Whether you’re a beginner who’s just starting out with an electric guitar or an experienced player who’s in the market for a new amplifier you may be wondering which amp is the best to use since there’s an overwhelming amount of amps out there.
One of the more important decisions you’ll encounter is whether you want a combo or head and cabinet amplifier.
We’ll discuss both and the differences between them to help you decide which amp will be the best for the sound you’re looking for.
Let’s get right into it.
- 1 What Is The Difference Between A Combo And Head And Cabinet Amplifier?
- 2 Reasons To Buy A Head And Cabinet Over A Combo
- 3 What Is A Combo Amp?
- 4 Different Types Of Combo Amplifiers On The Market
- 5 Reasons To Buy A Combo Amp Over A Head And Cabinet Amp
- 6 Final Thoughts
- 7 References
What Is The Difference Between A Combo And Head And Cabinet Amplifier?
How Does A Head And Cabinet Amplifier Work?
As the name suggests, a guitar head and cab amplifier are two separate pieces of equipment.
The head is an amplifier and determines the guitar’s tone and the cab is a speaker designed to receive the powered signal from the amplifier.
Different Types Of Head And Cabinet Amplifiers On The Market
There are two main types of head and cab amps out there on the market, these are half stack and full stack.
Half stack most likely gets its name because the head is stacked on top of the cabinet and in these half stacks there can be up to four speakers.
But they are usually heavy and tall.
Full stack is the ultimate dream of most rock stars out there because it’s very loud and has great distortion.
A full stack is the same as a half stack but with an extra speaker cabinet.
Reasons To Buy A Head And Cabinet Over A Combo
As the head and cab amp is a two-piece set up, each piece will be a lot lighter than a combo amplifier even though you’ll have to make two trips to transport the amps to wherever you need them.
Again, the novelty of the head and cab being two separate pieces means that it is easily customizable, all amps will be ‘paired’ or ‘matched’ which means the manufacturer has made it so the head and cab compliments each other, but you by no means have to use them together, you can mix and match different heads with different cabs and vice versa (just as long as the impedance matches up).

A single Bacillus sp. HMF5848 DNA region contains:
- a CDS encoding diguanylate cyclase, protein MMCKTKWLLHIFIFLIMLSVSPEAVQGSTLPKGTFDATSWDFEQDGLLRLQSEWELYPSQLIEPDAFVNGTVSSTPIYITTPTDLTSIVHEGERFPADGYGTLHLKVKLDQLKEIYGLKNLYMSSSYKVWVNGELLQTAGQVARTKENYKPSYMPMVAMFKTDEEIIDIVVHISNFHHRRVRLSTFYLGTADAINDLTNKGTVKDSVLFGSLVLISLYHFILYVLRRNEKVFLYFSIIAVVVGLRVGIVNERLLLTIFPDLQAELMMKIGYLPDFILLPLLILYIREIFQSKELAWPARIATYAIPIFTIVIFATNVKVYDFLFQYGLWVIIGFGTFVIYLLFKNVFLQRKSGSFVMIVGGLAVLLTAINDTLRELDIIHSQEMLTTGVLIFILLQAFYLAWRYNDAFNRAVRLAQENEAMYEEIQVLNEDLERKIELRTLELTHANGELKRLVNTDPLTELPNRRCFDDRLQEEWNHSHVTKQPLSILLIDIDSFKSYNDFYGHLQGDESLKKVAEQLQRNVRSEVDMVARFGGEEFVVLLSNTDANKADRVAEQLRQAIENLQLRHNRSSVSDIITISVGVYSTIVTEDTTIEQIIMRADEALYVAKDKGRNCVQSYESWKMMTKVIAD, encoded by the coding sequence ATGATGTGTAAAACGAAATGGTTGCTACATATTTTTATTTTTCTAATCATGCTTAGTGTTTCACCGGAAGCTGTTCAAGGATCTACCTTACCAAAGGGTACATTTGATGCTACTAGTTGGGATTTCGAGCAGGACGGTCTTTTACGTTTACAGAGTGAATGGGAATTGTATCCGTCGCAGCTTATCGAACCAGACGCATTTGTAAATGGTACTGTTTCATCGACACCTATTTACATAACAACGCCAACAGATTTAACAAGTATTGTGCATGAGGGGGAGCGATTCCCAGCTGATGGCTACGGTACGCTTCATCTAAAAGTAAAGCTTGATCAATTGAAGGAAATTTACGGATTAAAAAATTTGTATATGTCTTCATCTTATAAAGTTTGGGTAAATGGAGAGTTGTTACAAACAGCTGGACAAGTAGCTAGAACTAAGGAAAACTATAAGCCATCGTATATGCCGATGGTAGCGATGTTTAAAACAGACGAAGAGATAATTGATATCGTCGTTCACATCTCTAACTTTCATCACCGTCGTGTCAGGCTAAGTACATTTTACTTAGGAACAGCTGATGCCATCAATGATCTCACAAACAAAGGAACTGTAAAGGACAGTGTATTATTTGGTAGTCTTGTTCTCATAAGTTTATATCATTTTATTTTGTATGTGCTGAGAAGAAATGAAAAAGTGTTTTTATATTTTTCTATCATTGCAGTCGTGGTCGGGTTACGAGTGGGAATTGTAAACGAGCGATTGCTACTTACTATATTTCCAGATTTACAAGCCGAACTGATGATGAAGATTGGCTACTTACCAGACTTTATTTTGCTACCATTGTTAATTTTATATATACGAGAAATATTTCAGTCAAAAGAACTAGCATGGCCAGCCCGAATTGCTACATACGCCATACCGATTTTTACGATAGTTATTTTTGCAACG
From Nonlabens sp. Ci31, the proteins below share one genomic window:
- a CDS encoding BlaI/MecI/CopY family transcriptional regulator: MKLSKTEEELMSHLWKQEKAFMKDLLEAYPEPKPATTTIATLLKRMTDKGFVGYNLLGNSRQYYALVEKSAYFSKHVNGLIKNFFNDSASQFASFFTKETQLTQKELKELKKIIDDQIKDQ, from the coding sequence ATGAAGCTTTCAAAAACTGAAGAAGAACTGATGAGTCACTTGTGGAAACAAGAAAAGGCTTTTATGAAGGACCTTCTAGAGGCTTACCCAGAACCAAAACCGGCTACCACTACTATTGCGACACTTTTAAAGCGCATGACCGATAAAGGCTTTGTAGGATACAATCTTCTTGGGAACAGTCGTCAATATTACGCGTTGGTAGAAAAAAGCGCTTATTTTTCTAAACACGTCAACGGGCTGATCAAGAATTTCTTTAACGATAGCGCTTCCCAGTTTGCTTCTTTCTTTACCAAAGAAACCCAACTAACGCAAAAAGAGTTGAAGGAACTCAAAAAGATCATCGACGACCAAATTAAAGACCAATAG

This allows you to freely experiment to find what sound fits your vibe the best, it also allows you to upgrade much more easily when the time comes.
Larger cabs tend to have a much larger power capacity and thus typically make much more noise. This can be useful if you’re playing at bigger venues, or even outdoors.
The head and cab will give you much more sound projection.
If these benefits sound good to you and will suit your needs best, then a head and cab amplifier may be the one for you.
What Is A Combo Amp?
The name might give what this one is away, a combo amp is a combination of the head and cab components conjoined into one amplifier.
It’s basically the exact same thing as a head and cab amp but the two parts are just one.
This means less setting up as the work has already been done for you.
Different Types Of Combo Amplifiers On The Market
There are usually two main types of combo amps out there, the first is a basic combo amp.
A basic combo amp is what we’ve just discussed, a combination of the two main components.
The market for combo amps offers a lot of variety for color, size, power and price.
Combo amp with amp modeling offers the latest tech combined with a traditional combo amp to give you more flexibility regarding your tone.
They each have a range of digital amps and cabs that let you access multiple tones.
Reasons To Buy A Combo Amp Over A Head And Cabinet Amp
As we discussed earlier the head and cab amp is lighter to carry, but it’s a lot more inconvenient to transport around as you’ll always need to make two trips to carry the two separate pieces.
A combo amp combines the two so it makes it a lot easier to transport to wherever you need.
Since the combo amp combines both the components, you needn’t worry about setting it up.
You don’t need to worry about matching each component to the other or wondering about impedance as it’s already been done for you.
Open VS Closed Back
With a combo amp you also have another choice to make, whether to have an open or closed back.
An open back lets the sound come out from both sides of the speaker whilst the closed back only lets the sound come out from the front.
Combo amps are much more affordable than head and cab amps as you’re buying one piece of equipment rather than two.
Regardless of if you’re a beginner or an experienced guitar player, choosing the best amp for playing can be a difficult and boring task.
There are so many options to choose from and each amp offers a different sound.
Combo amps are useful if you’re going to be playing smaller venues and have a lower budget, or if you’re a beginner, because they’re easy to set up and are versatile for if you want to change your sound more frequently.
Head and cabinet amps are a great amp for if you’re playing larger venues as the sound distribution is next to none and the fact that they’re easily customizable allows you to upgrade without having to buy a completely new amp or you can customize as you please to fit whatever genre and musical context you require.
We hope this article has given you a bit more insight into what type of amp will fit you best, there’s no right or wrong answer and the ultimate decision is up to you and which amp will best suit your needs.